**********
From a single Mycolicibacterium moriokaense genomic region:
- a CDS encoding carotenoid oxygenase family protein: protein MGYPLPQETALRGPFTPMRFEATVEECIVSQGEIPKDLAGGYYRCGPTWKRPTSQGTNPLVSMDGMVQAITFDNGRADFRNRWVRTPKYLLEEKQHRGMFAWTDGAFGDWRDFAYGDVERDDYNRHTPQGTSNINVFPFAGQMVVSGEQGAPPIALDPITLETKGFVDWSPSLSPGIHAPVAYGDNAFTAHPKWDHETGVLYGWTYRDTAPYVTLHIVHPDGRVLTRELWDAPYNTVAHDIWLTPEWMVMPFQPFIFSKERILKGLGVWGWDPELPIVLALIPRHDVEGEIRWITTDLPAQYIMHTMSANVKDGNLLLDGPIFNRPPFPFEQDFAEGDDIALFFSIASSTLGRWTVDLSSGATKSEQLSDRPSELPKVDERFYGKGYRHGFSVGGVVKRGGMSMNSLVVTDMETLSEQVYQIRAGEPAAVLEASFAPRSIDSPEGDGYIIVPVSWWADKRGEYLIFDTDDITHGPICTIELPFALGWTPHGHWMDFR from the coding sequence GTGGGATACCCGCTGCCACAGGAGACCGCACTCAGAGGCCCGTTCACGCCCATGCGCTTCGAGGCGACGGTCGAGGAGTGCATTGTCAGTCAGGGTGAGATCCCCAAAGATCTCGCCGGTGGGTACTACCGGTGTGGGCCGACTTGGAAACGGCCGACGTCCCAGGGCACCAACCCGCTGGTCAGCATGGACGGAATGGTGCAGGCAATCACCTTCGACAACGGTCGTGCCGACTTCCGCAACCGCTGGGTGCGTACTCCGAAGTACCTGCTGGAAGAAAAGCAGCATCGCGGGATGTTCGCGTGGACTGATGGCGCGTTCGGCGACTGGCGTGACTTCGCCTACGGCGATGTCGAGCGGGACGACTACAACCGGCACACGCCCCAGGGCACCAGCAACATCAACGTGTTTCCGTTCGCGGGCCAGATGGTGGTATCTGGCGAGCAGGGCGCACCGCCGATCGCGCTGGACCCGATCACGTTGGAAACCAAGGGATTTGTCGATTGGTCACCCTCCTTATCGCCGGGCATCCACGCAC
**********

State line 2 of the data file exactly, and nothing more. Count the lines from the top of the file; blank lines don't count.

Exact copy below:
- a CDS encoding carotenoid oxygenase family protein: protein MGYPLPQETALRGPFTPMRFEATVEECIVSQGEIPKDLAGGYYRCGPTWKRPTSQGTNPLVSMDGMVQAITFDNGRADFRNRWVRTPKYLLEEKQHRGMFAWTDGAFGDWRDFAYGDVERDDYNRHTPQGTSNINVFPFAGQMVVSGEQGAPPIALDPITLETKGFVDWSPSLSPGIHAPVAYGDNAFTAHPKWDHETGVLYGWTYRDTAPYVTLHIVHPDGRVLTRELWDAPYNTVAHDIWLTPEWMVMPFQPFIFSKERILKGLGVWGWDPELPIVLALIPRHDVEGEIRWITTDLPAQYIMHTMSANVKDGNLLLDGPIFNRPPFPFEQDFAEGDDIALFFSIASSTLGRWTVDLSSGATKSEQLSDRPSELPKVDERFYGKGYRHGFSVGGVVKRGGMSMNSLVVTDMETLSEQVYQIRAGEPAAVLEASFAPRSIDSPEGDGYIIVPVSWWADKRGEYLIFDTDDITHGPICTIELPFALGWTPHGHWMDFR from the coding sequence GTGGGATACCCGCTGCCACAGGAGACCGCACTCAGAGGCCCGTTCACGCCCATGCGCTTCGAGGCGACGGTCGAGGAGTGCATTGTCAGTCAGGGTGAGATCCCCAAAGATCTCGCCGGTGGGTACTACCGGTGTGGGCCGACTTGGAAACGGCCGACGTCCCAGGGCACCAACCCGCTGGTCAGCATGGACGGAATGGTGCAGGCAATCACCTTCGACAACGGTCGTGCCGACTTCCGCAACCGCTGGGTGCGTACTCCGAAGTACCTGCTGGAAGAAAAGCAGCATCGCGGGATGTTCGCGTGGACTGATGGCGCGTTCGGCGACTGGCGTGACTTCGCCTACGGCGATGTCGAGCGGGACGACTACAACCGGCACACGCCCCAGGGCACCAGCAACATCAACGTGTTTCCGTTCGCGGGCCAGATGGTGGTATCTGGCGAGCAGGGCGCACCGCCGATCGCGCTGGACCCGATCACGTTGGAAACCAAGGGATTTGTCGATTGGTCACCCTCCTTATCGCCGGGCATCCACGCAC